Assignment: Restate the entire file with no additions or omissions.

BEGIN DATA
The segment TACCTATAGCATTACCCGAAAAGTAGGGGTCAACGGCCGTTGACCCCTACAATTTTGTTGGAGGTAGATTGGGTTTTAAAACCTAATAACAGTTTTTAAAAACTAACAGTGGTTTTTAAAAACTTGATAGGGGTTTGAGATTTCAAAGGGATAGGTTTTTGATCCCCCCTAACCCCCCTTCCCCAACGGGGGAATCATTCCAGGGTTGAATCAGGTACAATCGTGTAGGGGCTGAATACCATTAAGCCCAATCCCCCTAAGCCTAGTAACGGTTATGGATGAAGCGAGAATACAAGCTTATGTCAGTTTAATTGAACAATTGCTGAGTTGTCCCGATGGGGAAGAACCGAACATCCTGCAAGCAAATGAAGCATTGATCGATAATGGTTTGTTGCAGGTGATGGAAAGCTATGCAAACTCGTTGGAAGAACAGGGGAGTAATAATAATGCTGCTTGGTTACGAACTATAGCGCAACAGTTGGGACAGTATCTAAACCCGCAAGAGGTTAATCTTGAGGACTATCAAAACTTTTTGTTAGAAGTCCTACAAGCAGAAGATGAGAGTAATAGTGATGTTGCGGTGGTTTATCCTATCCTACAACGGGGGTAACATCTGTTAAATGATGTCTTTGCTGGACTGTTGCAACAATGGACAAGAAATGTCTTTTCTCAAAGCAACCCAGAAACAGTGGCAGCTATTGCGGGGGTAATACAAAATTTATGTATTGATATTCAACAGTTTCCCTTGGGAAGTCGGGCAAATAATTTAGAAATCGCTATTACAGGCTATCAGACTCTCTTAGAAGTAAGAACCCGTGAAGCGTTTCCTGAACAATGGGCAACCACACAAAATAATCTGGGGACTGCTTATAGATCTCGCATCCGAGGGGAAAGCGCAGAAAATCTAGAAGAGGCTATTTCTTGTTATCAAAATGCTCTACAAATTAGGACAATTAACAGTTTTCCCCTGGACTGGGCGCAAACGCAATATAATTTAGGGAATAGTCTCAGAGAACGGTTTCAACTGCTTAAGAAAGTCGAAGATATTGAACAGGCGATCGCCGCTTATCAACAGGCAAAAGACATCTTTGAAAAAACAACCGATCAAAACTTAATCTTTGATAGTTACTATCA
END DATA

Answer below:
The segment TACCTATAGCATTACCCGAAAAGTAGGGGTCAACGGCCGTTGACCCCTACAATTTTGTTGGAGGTAGATTGGGTTTTAAAACCTAATAACAGTTTTTAAAAACTAACAGTGGTTTTTAAAAACTTGATAGGGGTTTGAGATTTCAAAGGGATAGGTTTTTGATCCCCCCTAACCCCCCTTCCCCAACGGGGGAATCATTCCAGGGTTGAATCAGGTACAATCGTGTAGGGGCTGAATACCATTAAGCCCAATCCCCCTAAGCCTAGTAACGGTTATGGATGAAGCGAGAATACAAGCTTATGTCAGTTTAATTGAACAATTGCTGAGTTGTCCCGATGGGGAAGAACCGAACATCCTGCAAGCAAATGAAGCATTGATCGATAATGGTTTGTTGCAGGTGATGGAAAGCTATGCAAACTCGTTGGAAGAACAGGGGAGTAATAATAATGCTGCTTGGTTACGAACTATAGCGCAACAGTTGGGACAGTATCTAAACCCGCAAGAGGTTAATCTTGAGGACTATCAAAACTTTTTGTTAGAAGTCCTACAAGCAGAAGATGAGAGTAATAGTGATGTTGCGGTGGTTTATCCTATCCTACAACGGGGGTAACATCTGTTAAATGATGTCTTTGCTGGACTGTTGCAACAATGGACAAGAAATGTCTTTTCTCAAAGCAACCCAGAAACAGTGGCAGCTATTGCGGGGGTAATACAAAATTTATGTATTGATATTCAACAGTTTCCCTTGGGAAGTCGGGCAAATAATTTAGAAATCGCTATTACAGGCTATCAGACTCTCTTAGAAGTAAGAACCCGTGAAGCGTTTCCTGAACAATGGGCAACCACACAAAATAATCTGGGGACTGCTTATAGATCTCGCATCCGAGGGGAAAGCGCAGAAAATCTAGAAGAGGCTATTTCTTGTTATCAAAATGCTCTACAAATTAGGACAATTAACAGTTTTCCCCTGGACTGGGCGCAAACGCAATATAATTTAGGGAATAGTCTCAGAGAACGGTTTCAACTGCTTAAGAAAGTCGAAGATATTGAACAGGCGATCGCCGCTTATCAACAGGCAAAAGACATCTTTGAAAAAACAACCGATCAAAACTTAATCTTTGATAGTTACTATCA